I really can separate the baby from the bathwater here, the drugs from the insights of the psychedelics. The drugs may be regrettable, but the insights gained through them were and still are profound. Today there are other ways to get the same insights, like the Asian forms of mind training and meditation, but they take a very long time and lots of work. LSD did the job in hours, but it took a very long time and lots of work to stabilize those insights, if they could be stabilized. It’s pay me now or pay me later; either way takes a lot of work. The LSD and other psychedelic drugs happen to be the way it went down for me. Meditation and mind training were not readily available back then, and are just starting to really come into the picture now, here in the 21st Century.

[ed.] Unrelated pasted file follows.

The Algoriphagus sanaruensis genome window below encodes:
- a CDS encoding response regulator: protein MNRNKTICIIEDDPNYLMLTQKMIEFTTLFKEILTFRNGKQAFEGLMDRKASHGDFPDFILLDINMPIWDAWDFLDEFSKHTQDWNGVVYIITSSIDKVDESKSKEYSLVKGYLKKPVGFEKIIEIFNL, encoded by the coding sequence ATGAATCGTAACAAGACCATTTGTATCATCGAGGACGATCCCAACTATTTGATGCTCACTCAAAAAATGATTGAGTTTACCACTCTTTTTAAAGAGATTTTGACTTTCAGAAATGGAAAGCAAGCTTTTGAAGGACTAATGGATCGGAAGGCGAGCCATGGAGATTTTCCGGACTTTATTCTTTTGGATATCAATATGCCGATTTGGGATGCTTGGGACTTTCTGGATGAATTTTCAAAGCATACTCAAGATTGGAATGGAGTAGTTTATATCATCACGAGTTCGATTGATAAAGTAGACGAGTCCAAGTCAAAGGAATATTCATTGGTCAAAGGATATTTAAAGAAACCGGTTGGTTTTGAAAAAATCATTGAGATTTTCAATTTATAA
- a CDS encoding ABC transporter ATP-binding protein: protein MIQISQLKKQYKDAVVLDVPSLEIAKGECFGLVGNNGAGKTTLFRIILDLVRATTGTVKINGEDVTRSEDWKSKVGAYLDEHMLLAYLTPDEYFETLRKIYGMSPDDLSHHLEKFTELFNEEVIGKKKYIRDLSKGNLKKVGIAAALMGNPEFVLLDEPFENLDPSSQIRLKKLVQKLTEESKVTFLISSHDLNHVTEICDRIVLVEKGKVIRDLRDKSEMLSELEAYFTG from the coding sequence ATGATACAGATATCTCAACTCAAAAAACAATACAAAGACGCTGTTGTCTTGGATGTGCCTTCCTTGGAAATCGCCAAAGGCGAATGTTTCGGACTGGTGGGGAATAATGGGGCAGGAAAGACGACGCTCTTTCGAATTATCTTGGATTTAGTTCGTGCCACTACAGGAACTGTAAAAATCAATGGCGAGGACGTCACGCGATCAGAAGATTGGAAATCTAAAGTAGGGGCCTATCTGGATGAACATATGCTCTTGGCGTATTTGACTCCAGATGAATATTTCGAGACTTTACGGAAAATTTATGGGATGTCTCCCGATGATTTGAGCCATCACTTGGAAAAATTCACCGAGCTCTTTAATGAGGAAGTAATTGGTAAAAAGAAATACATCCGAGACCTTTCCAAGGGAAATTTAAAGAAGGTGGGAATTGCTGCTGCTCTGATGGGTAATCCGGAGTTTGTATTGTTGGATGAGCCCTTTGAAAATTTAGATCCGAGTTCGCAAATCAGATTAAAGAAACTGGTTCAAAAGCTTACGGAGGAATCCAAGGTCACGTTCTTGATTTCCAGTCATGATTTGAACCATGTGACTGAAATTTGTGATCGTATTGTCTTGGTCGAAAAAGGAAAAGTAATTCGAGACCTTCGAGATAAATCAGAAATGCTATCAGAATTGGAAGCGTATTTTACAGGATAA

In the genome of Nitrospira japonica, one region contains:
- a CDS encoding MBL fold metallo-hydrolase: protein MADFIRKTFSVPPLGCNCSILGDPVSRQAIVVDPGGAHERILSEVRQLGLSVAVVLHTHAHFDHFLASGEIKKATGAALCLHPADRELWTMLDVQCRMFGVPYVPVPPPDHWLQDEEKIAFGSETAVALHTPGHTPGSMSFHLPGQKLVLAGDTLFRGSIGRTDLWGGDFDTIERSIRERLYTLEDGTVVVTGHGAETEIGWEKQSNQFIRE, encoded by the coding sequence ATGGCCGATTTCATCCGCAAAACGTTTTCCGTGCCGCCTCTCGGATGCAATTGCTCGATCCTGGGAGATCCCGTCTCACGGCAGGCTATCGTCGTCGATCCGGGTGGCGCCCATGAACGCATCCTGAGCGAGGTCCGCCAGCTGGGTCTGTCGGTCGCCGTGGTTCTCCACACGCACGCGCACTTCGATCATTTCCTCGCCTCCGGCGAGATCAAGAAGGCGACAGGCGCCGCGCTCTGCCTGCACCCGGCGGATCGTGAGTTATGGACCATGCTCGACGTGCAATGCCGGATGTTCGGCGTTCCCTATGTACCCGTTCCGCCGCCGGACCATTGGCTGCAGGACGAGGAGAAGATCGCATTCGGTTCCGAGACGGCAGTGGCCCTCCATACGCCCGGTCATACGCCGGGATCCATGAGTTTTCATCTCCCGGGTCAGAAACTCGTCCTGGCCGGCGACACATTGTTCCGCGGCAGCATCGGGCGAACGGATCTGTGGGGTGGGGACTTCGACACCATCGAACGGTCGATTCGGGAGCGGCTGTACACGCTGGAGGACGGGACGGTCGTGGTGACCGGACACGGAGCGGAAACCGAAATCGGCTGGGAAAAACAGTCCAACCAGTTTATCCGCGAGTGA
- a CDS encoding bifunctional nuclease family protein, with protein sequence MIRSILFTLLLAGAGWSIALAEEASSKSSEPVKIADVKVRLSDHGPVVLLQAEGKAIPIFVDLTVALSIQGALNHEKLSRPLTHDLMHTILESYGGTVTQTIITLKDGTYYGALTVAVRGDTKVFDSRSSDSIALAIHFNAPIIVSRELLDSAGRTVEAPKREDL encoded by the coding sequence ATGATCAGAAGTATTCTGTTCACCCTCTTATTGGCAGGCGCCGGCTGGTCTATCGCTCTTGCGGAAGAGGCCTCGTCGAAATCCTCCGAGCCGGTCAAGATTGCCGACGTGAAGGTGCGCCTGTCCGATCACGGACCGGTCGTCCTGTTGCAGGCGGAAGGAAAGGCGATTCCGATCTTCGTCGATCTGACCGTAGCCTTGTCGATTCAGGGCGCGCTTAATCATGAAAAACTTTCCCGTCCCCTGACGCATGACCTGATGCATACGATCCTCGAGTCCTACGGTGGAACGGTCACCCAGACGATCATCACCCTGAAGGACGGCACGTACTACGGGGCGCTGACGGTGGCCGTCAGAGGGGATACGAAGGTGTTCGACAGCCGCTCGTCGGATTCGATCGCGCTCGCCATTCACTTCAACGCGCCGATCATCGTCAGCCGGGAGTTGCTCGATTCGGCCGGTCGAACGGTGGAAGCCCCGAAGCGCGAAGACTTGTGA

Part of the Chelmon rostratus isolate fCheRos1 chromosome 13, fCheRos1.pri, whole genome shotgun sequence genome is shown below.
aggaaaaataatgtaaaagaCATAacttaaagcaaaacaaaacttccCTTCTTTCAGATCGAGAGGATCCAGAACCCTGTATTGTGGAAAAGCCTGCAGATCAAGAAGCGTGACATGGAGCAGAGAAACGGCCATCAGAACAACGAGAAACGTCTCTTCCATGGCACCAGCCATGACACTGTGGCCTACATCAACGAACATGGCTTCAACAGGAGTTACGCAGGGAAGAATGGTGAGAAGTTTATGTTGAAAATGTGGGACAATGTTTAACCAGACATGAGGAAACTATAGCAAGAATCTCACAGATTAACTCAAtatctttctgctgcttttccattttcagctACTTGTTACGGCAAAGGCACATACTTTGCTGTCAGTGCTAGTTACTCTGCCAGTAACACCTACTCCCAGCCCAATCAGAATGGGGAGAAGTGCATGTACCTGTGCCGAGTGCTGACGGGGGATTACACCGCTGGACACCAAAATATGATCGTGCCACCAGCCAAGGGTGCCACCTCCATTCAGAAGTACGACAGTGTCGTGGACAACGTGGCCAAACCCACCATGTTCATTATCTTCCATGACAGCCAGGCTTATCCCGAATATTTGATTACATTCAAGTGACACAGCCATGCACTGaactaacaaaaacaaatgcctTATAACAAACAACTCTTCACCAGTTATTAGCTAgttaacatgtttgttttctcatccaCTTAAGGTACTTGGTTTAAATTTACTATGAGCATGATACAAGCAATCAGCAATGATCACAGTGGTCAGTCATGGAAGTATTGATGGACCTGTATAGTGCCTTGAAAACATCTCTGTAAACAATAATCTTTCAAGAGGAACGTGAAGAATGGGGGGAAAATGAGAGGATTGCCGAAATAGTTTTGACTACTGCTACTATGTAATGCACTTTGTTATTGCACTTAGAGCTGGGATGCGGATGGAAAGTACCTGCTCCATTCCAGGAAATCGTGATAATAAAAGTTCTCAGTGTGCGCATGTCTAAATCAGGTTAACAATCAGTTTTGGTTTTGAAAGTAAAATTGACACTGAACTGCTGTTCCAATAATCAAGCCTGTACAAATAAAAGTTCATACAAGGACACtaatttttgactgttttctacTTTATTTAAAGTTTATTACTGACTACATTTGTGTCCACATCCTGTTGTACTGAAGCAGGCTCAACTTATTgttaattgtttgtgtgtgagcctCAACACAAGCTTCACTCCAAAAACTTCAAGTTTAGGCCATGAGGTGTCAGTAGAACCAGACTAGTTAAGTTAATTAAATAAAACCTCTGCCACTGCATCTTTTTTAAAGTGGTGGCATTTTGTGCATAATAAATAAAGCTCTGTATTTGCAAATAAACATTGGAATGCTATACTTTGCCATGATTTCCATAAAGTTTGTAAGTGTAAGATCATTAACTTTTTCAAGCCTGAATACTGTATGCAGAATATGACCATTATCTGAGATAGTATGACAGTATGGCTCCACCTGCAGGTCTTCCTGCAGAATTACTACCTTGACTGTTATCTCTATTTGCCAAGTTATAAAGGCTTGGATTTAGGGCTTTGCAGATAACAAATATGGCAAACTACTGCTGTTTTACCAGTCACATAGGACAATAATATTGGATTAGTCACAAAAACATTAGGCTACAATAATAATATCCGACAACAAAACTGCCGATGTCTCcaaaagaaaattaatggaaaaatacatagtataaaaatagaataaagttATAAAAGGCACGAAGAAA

If my mind had not been opened by LSD, I would never have seen what I saw. I have no reason to believe that short of that kind of sudden cram course in the mind and how it actually works I would have come upon those kinds of insights normally. The course of my life changed then and forever. IMO the insights from psychedelics opened my mind and allowed me to discover and appreciate all of the other important themes born in the Sixties, themes like home birth, home schooling of our kids, psychedelic music (obviously), the place of women in the world, food, health, and a spiritual life.

And I will make a prediction:

Just as a college diploma or degree is the coin of the realm today, it will be replaced in importance tomorrow by somehow measuring the degree of realization an individual has attained through mind training of one form or another. The kind and degree of mental clarity and

realization will be how we know one another. Just my two cents. Photo by me of some Holiday flowers my daughter May gave us.